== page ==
And the worse the day was, the more stressed he was, the more he appreciated being able to fill up the tub, add the bath salts, (sandalwood and jasmine, pleasantly fragrant, doesn't make him feel like he smells like a flower shop after) and settle in to talk with her.

Add in the fact that their current place had a Jacuzzi tub, and yeah, happy muscles relaxing and trying to let go of the day.

He was already in the water, laying back, trying to get himself calm. She sat on the edge of their tub, twisting her hair up into a knot. "Are you going to tell me about it?"

"What's there to tell? Papa Smurf is scared. Brainy Smurf is desperate for Daddy to pat him on the head. Put the two of them together and I get screwed."

"Tony." She smiles sadly at him.

"I think I've got McGee handled. When we left he was still hunting down leads. For a few more days at least, I think he'll be putting in the extra to try and make me smile." Ziva drops her robe on the floor, and slips into the water, settling so that she's sitting between his legs, back against his chest, head resting on his shoulder. He kisses her temple. "Lord… the thing with Gibbs is such a mess."

She smiles gently at that, too. "This is fixable."

He shakes his head. "Not by me. I can't spend another year working for him, and I can't cut his head off. 'It's like dying,' he actually said that to me. How am I supposed to make him leave after that?"

Ziva shrugs, she doesn't know how he can do it. She does know that he needs to do it, because he's right, he can't work for Gibbs for another year. "We talked a little. I told him he can't stay unless you really are the Boss, and he thought about it. Didn't jump in and give me an immediate I-can-do-it answer."

He thinks about that and says, "I need to talk to Vance in the morning."


"Tell him I'm keeping Gibbs."

She winced slightly at that.

"Too little, too late?"

She nods. "Perhaps something along the lines of you've got your mutineers in hand and are in control again and that anything that doesn't go through you is to be immediately reported to you and that you'll handle it?"

He shakes his head again. "That's the thing about a mutiny. Even if you do get it under control again, anything you do about it reminds the higher ups that you lost control."

"Ignore it? Pretend it didn't happen?"

"I don't think that looks like in charge either."

She turned in his arms, and reached up to kiss him.

Gibbs stared at the form on the workbench.

"It's like dying."

He probably shouldn't have said that to Tony. That was beyond a low blow. But…

But it's also the most honest thing he's said about retiring. It's not like dying. It is dying. 'Leroy Jethro Gibbs, NCIS.' 'Gibbs, NCIS'

He doesn't spend time doing cop things. He is a cop. That's… not his whole life, but it's so damn close. At least ten hours a day, five days a week, and most weeks it's probably closer to nine hours six days. He thinks of cases when he's not working them, he works them until he drops or solves them, he hasn't taken a vacation since his last honeymoon. Hasn't taken a break since he left with Franks, and even with that, he was driving Franks buggy, fixing everything that wasn't nailed down.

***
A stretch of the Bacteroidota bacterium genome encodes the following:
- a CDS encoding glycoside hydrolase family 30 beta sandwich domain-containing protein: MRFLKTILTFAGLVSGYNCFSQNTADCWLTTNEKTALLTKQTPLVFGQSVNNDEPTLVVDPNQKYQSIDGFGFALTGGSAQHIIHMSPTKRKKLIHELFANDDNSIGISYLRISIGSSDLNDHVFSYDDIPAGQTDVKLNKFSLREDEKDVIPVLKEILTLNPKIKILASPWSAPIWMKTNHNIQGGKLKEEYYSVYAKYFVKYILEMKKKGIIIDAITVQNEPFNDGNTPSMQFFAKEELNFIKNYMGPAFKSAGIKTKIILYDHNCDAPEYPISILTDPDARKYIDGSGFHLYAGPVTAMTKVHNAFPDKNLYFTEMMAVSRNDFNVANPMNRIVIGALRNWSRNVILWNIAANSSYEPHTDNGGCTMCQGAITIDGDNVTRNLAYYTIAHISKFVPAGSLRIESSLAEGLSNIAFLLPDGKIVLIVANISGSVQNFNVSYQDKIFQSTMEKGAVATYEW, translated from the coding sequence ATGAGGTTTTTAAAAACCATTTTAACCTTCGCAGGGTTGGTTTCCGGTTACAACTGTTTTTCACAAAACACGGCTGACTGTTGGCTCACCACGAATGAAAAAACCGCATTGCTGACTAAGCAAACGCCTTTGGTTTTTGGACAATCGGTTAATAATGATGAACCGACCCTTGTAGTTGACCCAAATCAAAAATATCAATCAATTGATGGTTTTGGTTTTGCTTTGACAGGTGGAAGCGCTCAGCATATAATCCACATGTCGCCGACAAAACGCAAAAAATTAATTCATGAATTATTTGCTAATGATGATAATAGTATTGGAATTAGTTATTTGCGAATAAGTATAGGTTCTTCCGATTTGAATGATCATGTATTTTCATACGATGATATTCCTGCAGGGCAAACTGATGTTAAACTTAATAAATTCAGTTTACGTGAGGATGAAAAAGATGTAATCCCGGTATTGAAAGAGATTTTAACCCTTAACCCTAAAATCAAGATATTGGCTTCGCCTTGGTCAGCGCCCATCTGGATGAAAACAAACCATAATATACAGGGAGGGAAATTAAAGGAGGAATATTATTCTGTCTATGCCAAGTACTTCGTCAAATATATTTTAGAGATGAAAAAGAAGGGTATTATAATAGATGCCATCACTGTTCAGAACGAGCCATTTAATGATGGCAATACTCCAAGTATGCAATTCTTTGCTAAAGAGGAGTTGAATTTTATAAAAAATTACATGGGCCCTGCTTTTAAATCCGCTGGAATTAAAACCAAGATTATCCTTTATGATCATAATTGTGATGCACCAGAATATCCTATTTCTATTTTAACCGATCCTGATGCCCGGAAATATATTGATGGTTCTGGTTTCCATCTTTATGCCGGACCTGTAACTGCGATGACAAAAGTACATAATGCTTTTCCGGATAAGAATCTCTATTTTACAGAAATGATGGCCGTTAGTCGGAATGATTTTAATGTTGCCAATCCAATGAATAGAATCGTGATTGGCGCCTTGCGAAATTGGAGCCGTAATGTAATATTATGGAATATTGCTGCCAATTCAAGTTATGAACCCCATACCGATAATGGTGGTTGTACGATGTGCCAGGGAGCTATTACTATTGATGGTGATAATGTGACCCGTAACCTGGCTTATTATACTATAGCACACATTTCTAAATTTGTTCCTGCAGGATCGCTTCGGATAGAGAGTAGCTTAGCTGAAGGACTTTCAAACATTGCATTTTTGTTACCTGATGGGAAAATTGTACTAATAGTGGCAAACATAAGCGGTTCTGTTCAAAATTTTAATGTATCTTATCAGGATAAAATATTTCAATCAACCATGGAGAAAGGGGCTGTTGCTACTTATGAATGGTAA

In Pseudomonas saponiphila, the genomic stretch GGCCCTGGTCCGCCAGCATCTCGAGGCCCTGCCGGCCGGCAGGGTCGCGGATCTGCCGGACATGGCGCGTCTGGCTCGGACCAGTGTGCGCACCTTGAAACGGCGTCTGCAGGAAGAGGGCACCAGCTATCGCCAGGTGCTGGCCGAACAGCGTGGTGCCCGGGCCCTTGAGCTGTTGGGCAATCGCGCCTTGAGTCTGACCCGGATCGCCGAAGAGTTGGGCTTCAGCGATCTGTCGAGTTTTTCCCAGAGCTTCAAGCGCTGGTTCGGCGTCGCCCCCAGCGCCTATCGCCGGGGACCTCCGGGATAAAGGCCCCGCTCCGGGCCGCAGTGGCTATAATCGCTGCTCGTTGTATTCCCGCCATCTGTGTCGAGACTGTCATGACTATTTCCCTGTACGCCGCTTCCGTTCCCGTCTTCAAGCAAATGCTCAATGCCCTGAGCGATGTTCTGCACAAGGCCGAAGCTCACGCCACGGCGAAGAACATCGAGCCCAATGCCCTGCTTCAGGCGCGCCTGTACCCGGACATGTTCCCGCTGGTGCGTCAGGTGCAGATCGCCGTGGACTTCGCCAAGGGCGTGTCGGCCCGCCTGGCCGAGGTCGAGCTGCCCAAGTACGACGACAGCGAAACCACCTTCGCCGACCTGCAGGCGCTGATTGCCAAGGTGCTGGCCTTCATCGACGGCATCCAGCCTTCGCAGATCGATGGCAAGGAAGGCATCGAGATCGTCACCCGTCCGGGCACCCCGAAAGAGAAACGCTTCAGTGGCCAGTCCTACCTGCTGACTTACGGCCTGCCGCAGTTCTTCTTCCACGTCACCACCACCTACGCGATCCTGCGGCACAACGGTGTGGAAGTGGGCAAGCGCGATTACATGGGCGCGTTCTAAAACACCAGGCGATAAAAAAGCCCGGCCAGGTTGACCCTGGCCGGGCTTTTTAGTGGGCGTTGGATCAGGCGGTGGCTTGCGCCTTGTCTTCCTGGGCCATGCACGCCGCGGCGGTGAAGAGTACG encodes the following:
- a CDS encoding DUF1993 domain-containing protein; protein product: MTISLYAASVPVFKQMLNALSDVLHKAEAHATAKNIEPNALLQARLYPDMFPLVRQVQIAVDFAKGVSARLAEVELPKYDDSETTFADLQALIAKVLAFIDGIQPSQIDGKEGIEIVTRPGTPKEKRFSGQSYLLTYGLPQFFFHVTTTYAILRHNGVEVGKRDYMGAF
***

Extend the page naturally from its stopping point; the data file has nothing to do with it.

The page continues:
He's a cop. He's been a cop for twenty-two years, twenty-three years four days before he retires. If he retires. He touches the form again. Another year. Three hundred and sixty five more days until he has to… become something else.

If he can.

He knows retired military. He knows retired doctors and lawyers and farmers and accountants and… and just about everything.

But he doesn't know a lot of retired cops. Because the ones he made friends with, the ones he liked, they lived the job. It was their end all and be all and when they weren't on the job, there wasn't anything else.

And when they retired, they died, and not in the metaphorical sense of the men they used to be shriveled up and vanished, but in the literal within a year their wives/kids stuck them in a box and buried them sense.

The guys he knows that are still around are like Mike; they burned out on it. They left by choice. They didn't get booted out. The ones who were forced out, they didn't do so well.

Because when your whole life is the job, you just don't keep going when it's gone.

So, his whole life can't be the job.

His fingers trace over the form. The right thing to do. What he wants to do. The right thing for him, or the right thing in general. He can remember the version of him Mike showed him, the one who did the 'right thing' and let Hernandez go. That broken shell of a man, living on bourbon and hate.

But that was the 'right thing.' Just not the right thing for him.

But this time it's not just about the right thing for him. It's the right thing for Tony, and by extension, Ziva, too. It's the right thing for his kids.

But it feels like throwing himself on his own funeral pyre.

Gibbs knocked on the door to Tony and Ziva's place. It's not too late, but not exactly early, either.

Ziva opened it a few seconds later, in her bathrobe, and looked mildly surprised to see him.

"Can I see him?"

"I'll check."

She headed off to their bedroom, and he heard quiet voices. Two minutes later she was back, and nodded again. But he can see she's wary, so he smiles a little at her, letting her know that Tony won't regret this.

Tony's sitting on their bed in a pair of shorts. Yankees are playing on the TV, but he's got it on mute. Gibbs knows they do that. Tony watches the games on silent while Ziva reads.

Tony looks him up and down, also wary. "Gibbs."

He held up the form. "1087 B, filled out by Vance. He's given me until the 15th to hand it back in." Gibbs turned his back to Tony, so he can't see his face, can't see the pain of this. Then he ripped the form into little pieces, flicked on the switch that turned on the gas fireplace in their room, and dropped the bits. He swallowed once, and then twice, opened his mouth, and then closed it, not sure if his voice would hold. Two more seconds, the sound of the rushing flames and the smell of burnt paper filling the room. Then he was sure he could get a few more words out. "January 15th. That'll be my last day."

Tony nods at that, and Gibbs heads out, he doesn't want to talk, and he doesn't think Tony does either.

Ziva follows him to the door and hugs him as he gets ready to head off, holds him close for a long minute, then reaches up on her tip toes to kiss his forehead.

He burrows his face against her shoulder, and stands close to her, not sure what happens next, but eventually he pulls back and head out of their home back toward his own, feeling hollow, aching from the sense of nothing left to do.

The fact that it's the right thing doesn't make it any easier.